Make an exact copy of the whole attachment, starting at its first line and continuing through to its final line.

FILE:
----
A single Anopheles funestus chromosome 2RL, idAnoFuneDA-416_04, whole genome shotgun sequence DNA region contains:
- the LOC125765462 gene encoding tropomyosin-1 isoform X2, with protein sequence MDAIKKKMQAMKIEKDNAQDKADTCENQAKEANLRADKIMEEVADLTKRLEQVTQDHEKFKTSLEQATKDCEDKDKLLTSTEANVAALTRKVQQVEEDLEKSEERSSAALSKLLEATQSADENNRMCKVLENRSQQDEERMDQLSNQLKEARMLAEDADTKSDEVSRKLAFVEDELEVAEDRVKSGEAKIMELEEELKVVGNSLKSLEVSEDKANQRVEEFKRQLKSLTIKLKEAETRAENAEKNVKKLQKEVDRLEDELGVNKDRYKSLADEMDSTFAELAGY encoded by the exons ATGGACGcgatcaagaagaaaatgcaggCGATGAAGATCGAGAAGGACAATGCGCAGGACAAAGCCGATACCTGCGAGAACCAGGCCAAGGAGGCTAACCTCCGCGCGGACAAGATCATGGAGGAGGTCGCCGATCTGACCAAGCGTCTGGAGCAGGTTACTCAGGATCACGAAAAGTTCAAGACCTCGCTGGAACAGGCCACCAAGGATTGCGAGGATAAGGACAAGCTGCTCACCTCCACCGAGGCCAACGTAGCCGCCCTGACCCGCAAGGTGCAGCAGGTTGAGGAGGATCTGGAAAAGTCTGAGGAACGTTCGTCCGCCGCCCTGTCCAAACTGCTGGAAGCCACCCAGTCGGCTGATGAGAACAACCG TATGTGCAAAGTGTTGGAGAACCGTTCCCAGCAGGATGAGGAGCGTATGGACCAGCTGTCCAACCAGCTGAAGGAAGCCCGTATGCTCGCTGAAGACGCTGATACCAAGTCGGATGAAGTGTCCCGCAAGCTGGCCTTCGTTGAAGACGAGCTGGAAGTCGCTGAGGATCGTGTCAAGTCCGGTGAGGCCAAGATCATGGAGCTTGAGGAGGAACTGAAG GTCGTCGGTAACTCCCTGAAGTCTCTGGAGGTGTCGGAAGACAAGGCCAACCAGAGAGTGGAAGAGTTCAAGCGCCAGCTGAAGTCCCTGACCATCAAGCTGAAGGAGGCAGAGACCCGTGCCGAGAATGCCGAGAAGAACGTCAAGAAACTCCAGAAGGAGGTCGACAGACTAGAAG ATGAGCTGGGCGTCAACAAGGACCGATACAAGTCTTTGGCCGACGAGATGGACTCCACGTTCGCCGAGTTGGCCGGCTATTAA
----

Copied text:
A single Anopheles funestus chromosome 2RL, idAnoFuneDA-416_04, whole genome shotgun sequence DNA region contains:
- the LOC125765462 gene encoding tropomyosin-1 isoform X2, with protein sequence MDAIKKKMQAMKIEKDNAQDKADTCENQAKEANLRADKIMEEVADLTKRLEQVTQDHEKFKTSLEQATKDCEDKDKLLTSTEANVAALTRKVQQVEEDLEKSEERSSAALSKLLEATQSADENNRMCKVLENRSQQDEERMDQLSNQLKEARMLAEDADTKSDEVSRKLAFVEDELEVAEDRVKSGEAKIMELEEELKVVGNSLKSLEVSEDKANQRVEEFKRQLKSLTIKLKEAETRAENAEKNVKKLQKEVDRLEDELGVNKDRYKSLADEMDSTFAELAGY encoded by the exons ATGGACGcgatcaagaagaaaatgcaggCGATGAAGATCGAGAAGGACAATGCGCAGGACAAAGCCGATACCTGCGAGAACCAGGCCAAGGAGGCTAACCTCCGCGCGGACAAGATCATGGAGGAGGTCGCCGATCTGACCAAGCGTCTGGAGCAGGTTACTCAGGATCACGAAAAGTTCAAGACCTCGCTGGAACAGGCCACCAAGGATTGCGAGGATAAGGACAAGCTGCTCACCTCCACCGAGGCCAACGTAGCCGCCCTGACCCGCAAGGTGCAGCAGGTTGAGGAGGATCTGGAAAAGTCTGAGGAACGTTCGTCCGCCGCCCTGTCCAAACTGCTGGAAGCCACCCAGTCGGCTGATGAGAACAACCG TATGTGCAAAGTGTTGGAGAACCGTTCCCAGCAGGATGAGGAGCGTATGGACCAGCTGTCCAACCAGCTGAAGGAAGCCCGTATGCTCGCTGAAGACGCTGATACCAAGTCGGATGAAGTGTCCCGCAAGCTGGCCTTCGTTGAAGACGAGCTGGAAGTCGCTGAGGATCGTGTCAAGTCCGGTGAGGCCAAGATCATGGAGCTTGAGGAGGAACTGAAG GTCGTCGGTAACTCCCTGAAGTCTCTGGAGGTGTCGGAAGACAAGGCCAACCAGAGAGTGGAAGAGTTCAAGCGCCAGCTGAAGTCCCTGACCATCAAGCTGAAGGAGGCAGAGACCCGTGCCGAGAATGCCGAGAAGAACGTCAAGAAACTCCAGAAGGAGGTCGACAGACTAGAAG ATGAGCTGGGCGTCAACAAGGACCGATACAAGTCTTTGGCCGACGAGATGGACTCCACGTTCGCCGAGTTGGCCGGCTATTAA